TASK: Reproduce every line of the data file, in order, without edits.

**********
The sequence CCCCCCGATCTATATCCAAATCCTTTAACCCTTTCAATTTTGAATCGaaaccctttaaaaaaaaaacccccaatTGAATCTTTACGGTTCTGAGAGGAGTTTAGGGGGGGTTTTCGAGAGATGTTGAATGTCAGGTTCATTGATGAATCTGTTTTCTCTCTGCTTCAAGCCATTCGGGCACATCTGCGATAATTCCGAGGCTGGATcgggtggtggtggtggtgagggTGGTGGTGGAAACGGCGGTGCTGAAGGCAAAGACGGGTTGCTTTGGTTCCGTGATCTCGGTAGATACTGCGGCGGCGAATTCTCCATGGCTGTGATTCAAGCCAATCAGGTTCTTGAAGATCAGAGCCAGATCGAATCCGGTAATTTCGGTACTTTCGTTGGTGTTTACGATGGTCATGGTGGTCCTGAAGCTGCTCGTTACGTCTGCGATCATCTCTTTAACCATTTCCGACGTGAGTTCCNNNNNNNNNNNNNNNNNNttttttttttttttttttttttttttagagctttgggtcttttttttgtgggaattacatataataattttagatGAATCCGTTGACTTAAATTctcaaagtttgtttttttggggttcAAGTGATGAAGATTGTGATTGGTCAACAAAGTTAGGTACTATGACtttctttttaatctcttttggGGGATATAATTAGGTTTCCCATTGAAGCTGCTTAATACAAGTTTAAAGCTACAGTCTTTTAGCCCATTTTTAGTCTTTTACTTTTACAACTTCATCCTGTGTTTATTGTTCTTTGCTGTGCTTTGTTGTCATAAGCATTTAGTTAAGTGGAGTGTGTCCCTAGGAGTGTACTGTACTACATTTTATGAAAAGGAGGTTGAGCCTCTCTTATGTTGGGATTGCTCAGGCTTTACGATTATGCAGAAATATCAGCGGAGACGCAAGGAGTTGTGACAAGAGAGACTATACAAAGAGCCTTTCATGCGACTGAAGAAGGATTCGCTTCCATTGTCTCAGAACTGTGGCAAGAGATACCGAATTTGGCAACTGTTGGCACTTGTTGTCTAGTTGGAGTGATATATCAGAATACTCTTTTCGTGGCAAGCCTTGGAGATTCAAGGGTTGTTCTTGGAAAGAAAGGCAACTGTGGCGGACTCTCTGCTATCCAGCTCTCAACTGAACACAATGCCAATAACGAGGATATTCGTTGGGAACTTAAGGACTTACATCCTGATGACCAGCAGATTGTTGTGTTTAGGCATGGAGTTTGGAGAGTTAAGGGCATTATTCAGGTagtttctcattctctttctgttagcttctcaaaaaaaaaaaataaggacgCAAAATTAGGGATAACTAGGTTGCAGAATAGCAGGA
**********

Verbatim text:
The sequence CCCCCCGATCTATATCCAAATCCTTTAACCCTTTCAATTTTGAATCGaaaccctttaaaaaaaaaacccccaatTGAATCTTTACGGTTCTGAGAGGAGTTTAGGGGGGGTTTTCGAGAGATGTTGAATGTCAGGTTCATTGATGAATCTGTTTTCTCTCTGCTTCAAGCCATTCGGGCACATCTGCGATAATTCCGAGGCTGGATcgggtggtggtggtggtgagggTGGTGGTGGAAACGGCGGTGCTGAAGGCAAAGACGGGTTGCTTTGGTTCCGTGATCTCGGTAGATACTGCGGCGGCGAATTCTCCATGGCTGTGATTCAAGCCAATCAGGTTCTTGAAGATCAGAGCCAGATCGAATCCGGTAATTTCGGTACTTTCGTTGGTGTTTACGATGGTCATGGTGGTCCTGAAGCTGCTCGTTACGTCTGCGATCATCTCTTTAACCATTTCCGACGTGAGTTCCNNNNNNNNNNNNNNNNNNttttttttttttttttttttttttttagagctttgggtcttttttttgtgggaattacatataataattttagatGAATCCGTTGACTTAAATTctcaaagtttgtttttttggggttcAAGTGATGAAGATTGTGATTGGTCAACAAAGTTAGGTACTATGACtttctttttaatctcttttggGGGATATAATTAGGTTTCCCATTGAAGCTGCTTAATACAAGTTTAAAGCTACAGTCTTTTAGCCCATTTTTAGTCTTTTACTTTTACAACTTCATCCTGTGTTTATTGTTCTTTGCTGTGCTTTGTTGTCATAAGCATTTAGTTAAGTGGAGTGTGTCCCTAGGAGTGTACTGTACTACATTTTATGAAAAGGAGGTTGAGCCTCTCTTATGTTGGGATTGCTCAGGCTTTACGATTATGCAGAAATATCAGCGGAGACGCAAGGAGTTGTGACAAGAGAGACTATACAAAGAGCCTTTCATGCGACTGAAGAAGGATTCGCTTCCATTGTCTCAGAACTGTGGCAAGAGATACCGAATTTGGCAACTGTTGGCACTTGTTGTCTAGTTGGAGTGATATATCAGAATACTCTTTTCGTGGCAAGCCTTGGAGATTCAAGGGTTGTTCTTGGAAAGAAAGGCAACTGTGGCGGACTCTCTGCTATCCAGCTCTCAACTGAACACAATGCCAATAACGAGGATATTCGTTGGGAACTTAAGGACTTACATCCTGATGACCAGCAGATTGTTGTGTTTAGGCATGGAGTTTGGAGAGTTAAGGGCATTATTCAGGTagtttctcattctctttctgttagcttctcaaaaaaaaaaaataaggacgCAAAATTAGGGATAACTAGGTTGCAGAATAGCAGGA